MMPG: Patients were asked to open their mouth maximally with tongue protruding without phonation. MMPG classified as CLASS I soft palate, fauces, uvula, anterior and posterior tonsil pillars visible; CLASS II soft palate, fauces, uvula were visible; CLASS III soft palate and base of uvula were visible and CLASS IV only hard palate was visible. MMPG class III and IV were considered as predictor of difficult intubation (Mallampati et al. 1985).
ULBT: Upper lip bite test was done by instructing the patient to bite their upper lip with lower incisor to evaluate the range of the mandibular movement and structure of the teeth. The upper lip mucosa can be concealed by a lower incisor in Class I, partially by a lower incisor in Class II, and not at all by a lower incisor in Class III. Class III was considered as predictor of difficult laryngoscopy (Eberhart et al. 2005).
IIG: Inter Incisor Gap is the distance between upper and lower incisors at the midline which was measured by instructing the patient to open his mouth to maximum extent and ≤ 3.5 cm was considered as predictor of difficult laryngoscopy.
TMD: Thyromental distance was calculated between the bony point of the mentum and the thyroid notch with the mouth closed and was classified as CLASS I if it was less than 6.5 cm, CLASS II if it was between 6.5 cm and 6 cm, and CLASS III if it was greater than 6 cm. A challenging laryngoscopy was one with a TMD of less than 6.5 cm (Krobbuaban et al. 2005).
SMD: Sternomental distance, is the distance from the sternal notch to the mentum in centimeters which is measured with the mouth closed and the head extended on the neck. A difficult laryngoscopy was defined as SMD ≤ 13.5 cm (Al Ramadhani et al. 1996).
TMHT: The distance between the anterior border of the thyroid cartilage (on the thyroid notch just between the two thyroid laminae) and the anterior border of the mentum (on the mental protuberance of the mandible) was measured with the patient’s mouth closed and lying supine with digital depth gauze (INSIZE Electronic Depth Gage, INSIZE Co Ltd., Suzhou New District China) (Figs. 1 and 2).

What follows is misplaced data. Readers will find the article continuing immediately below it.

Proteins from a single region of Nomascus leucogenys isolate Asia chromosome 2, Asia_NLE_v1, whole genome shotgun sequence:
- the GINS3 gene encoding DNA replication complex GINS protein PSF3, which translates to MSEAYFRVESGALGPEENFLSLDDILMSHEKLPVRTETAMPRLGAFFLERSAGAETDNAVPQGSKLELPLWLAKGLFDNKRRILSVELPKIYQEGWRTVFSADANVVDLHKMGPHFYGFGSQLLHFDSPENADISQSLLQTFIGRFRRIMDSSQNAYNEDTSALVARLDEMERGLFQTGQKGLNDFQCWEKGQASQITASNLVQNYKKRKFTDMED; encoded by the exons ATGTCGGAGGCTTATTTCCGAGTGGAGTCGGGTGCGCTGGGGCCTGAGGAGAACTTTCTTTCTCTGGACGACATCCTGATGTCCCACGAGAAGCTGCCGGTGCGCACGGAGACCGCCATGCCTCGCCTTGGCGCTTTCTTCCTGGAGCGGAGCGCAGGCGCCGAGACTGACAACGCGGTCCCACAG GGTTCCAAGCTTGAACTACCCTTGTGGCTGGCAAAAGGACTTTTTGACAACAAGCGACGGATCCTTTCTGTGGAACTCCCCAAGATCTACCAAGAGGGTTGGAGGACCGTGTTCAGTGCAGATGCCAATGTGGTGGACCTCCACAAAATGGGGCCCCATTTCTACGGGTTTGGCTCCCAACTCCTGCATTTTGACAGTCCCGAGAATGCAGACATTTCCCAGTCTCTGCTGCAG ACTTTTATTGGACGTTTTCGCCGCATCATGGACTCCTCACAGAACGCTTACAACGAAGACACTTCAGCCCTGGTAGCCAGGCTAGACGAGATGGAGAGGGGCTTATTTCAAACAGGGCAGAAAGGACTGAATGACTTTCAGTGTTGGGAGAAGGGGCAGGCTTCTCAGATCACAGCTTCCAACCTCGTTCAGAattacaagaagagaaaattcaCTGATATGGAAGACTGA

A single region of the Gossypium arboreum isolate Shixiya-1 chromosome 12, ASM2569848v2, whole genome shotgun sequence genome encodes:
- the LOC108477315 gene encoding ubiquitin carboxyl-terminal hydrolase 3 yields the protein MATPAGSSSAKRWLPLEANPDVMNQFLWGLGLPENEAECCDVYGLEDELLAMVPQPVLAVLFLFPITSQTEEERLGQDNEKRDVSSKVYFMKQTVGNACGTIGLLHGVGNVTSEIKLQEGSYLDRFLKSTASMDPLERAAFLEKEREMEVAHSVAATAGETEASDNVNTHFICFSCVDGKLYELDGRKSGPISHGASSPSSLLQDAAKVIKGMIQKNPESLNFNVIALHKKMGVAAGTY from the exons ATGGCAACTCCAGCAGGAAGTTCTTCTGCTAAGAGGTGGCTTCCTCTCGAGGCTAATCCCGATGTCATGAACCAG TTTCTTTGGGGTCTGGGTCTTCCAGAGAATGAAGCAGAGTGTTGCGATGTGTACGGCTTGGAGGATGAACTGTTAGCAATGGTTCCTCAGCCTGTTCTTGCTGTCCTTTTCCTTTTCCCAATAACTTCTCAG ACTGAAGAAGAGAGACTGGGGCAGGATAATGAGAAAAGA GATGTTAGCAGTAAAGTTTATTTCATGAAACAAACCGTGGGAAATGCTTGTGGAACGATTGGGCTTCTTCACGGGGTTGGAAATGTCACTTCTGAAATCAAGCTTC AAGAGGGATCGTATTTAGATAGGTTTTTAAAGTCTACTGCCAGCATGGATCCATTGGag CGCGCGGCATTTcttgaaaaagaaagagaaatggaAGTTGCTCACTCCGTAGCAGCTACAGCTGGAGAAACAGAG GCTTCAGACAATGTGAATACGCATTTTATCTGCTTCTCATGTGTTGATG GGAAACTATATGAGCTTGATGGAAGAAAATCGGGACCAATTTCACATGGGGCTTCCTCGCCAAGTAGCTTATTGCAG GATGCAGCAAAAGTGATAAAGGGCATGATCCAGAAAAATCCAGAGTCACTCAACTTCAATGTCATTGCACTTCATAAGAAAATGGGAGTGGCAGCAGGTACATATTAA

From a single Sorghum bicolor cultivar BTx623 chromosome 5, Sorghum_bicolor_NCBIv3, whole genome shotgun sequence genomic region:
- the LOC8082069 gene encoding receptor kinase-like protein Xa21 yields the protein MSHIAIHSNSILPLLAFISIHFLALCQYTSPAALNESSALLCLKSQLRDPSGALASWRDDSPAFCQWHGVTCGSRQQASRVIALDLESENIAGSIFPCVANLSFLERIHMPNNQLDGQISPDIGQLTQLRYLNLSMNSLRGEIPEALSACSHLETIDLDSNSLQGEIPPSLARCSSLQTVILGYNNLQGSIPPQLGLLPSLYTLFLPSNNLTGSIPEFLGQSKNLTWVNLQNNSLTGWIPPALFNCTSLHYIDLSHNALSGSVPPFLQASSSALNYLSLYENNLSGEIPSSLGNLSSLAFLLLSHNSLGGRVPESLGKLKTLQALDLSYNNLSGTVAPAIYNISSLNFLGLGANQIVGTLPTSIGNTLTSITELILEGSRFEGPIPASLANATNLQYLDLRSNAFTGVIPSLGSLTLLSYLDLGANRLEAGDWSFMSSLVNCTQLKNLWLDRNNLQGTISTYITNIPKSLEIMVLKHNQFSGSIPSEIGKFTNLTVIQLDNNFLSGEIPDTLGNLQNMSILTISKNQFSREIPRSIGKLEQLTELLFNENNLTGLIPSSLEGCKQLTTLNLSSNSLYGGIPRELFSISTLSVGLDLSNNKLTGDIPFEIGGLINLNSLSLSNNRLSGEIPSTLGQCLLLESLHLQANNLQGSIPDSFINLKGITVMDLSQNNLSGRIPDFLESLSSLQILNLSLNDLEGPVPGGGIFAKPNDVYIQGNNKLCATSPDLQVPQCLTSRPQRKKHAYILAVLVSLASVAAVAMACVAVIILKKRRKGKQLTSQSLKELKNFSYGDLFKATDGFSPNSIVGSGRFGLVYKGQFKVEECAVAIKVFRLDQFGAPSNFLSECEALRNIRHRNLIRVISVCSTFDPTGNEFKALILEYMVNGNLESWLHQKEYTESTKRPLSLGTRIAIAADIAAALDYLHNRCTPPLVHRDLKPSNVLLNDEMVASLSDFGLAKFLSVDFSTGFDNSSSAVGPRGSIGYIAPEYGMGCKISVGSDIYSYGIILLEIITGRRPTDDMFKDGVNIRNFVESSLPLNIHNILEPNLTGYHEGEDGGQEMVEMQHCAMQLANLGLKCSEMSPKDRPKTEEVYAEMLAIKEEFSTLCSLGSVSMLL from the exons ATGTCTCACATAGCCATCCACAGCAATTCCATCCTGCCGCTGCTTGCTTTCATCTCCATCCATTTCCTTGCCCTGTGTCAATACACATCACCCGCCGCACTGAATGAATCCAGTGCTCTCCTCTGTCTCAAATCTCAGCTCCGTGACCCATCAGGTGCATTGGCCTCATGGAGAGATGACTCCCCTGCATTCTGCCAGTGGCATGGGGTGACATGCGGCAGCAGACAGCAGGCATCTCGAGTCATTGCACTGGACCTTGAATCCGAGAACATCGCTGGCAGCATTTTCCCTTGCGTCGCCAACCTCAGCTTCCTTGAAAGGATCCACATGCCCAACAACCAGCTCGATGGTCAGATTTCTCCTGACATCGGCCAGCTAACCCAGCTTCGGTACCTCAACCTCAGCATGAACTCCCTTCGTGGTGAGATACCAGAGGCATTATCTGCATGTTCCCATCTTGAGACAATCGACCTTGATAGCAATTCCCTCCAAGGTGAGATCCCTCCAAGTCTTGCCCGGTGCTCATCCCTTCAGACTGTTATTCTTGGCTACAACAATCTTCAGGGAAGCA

Preoperative vitals were recorded using standard monitors such non-invasive blood pressure, ECG, and pulse oximeter probes. All patients received the intravenous preoperative medications injection glycopyrrolate 4 μg/kg, injection ranitidine 1 mg/kg, injection ondansetron 0.08 mg/kg, and injection fentanyl 2 μg/kg. After pre-oxygenation with 100% O2 for 3 min, injection propofol 2–2.5 mg/kg and injection succinylcholine 1.5 mg/kg intravenously was given for induction. Laryngoscopy was done with Macintosh blade No. 3 or 4 in sniffing position and Cormack and Lehane (CL) view was evaluated by a qualified and experienced anaesthesiologist, who had more than 10 years of experience and was not aware to findings of preoperative airway assessment. CL grading was done as Grade I: Full glottic view, Grade II: Only posterior commissure of glottis is seen, Grade III: Only epiglottis is seen, Grade IV: Epiglottis not seen. CL Grade III or Grade IV was assigned in difficult laryngoscopy group, while CL Grade I or Grade II was assigned in easy laryngoscopy group (Cormack and Lehane 1984). The CL grading were noted by the same anaesthesiologist doing the intubation in all cases.
Adjuvant maneuvers such as backward-upward-rightward pressure (BURP) were given for proper visualization of larynx in difficult laryngoscopy group. Endotracheal intubation was done with appropriate size of tube and confirmed by ETCO2 and bilateral air entry. Stylet, bougie or video-laryngoscope were used for difficult intubation. Number of attempts, failed intubation and complications during intubation were also noted.
Sample size was calculated by considering power of study 90% with confidence level 95%, and incidence of difficult laryngoscopy (10%) (Panjiar et al. 2019). Thus minimum sample of 142 patients were required for the study so we took 150 patients considering dropout cases.
Statistical analysis was performed using SPSS version 16 (SPSS, Chicago, IL, USA). Data were presented as number/percent or mean ± SD. The area under the receiver operating characteristic (ROC) curve for the TMHT was utilised to determine the predictive values of different thyromental height distances and to calculate the optimal cutoff point for TMHT. The validity indices (sensitivity, specificity, accuracy, positive and negative predictive values) and p value were calculated using pre-operative airway assessment data and the findings during intubation for each test. Chi square test was used for statistical comparison for qualitative variables and p < 0.05 was taken to denote significant difference.
A total 150 patients (male/female: 64/86) undergoing elective surgery under general anaesthesia requiring endotracheal intubation were included in the study (Fig. 3). The demographic profile of all patients are shown in Table 1. Twenty six (17.33%) patients had difficult laryngoscopy and 18 patients (12%) required bougie/stylet to facilitate intubation. The incidence of difficult intubation was 0% in easy laryngoscopy groups (CL grade I and II) but incidence of easy intubation was found 15% in CL grade III and 0% in CL grade IV. BURP was given in 28 patients (18.6%) to proper visualization of larynx and requirement of BURP was increased with increasing CL grade (CL grade 1 = 0%, CL grade 2 = 10.52%, CL grade III = 90%, CL grade IV = 100%). A single attempt intubation was accomplished in 125 patients while two attempt required in 20 patients and three attempt in 5 patients. There was no failed intubations.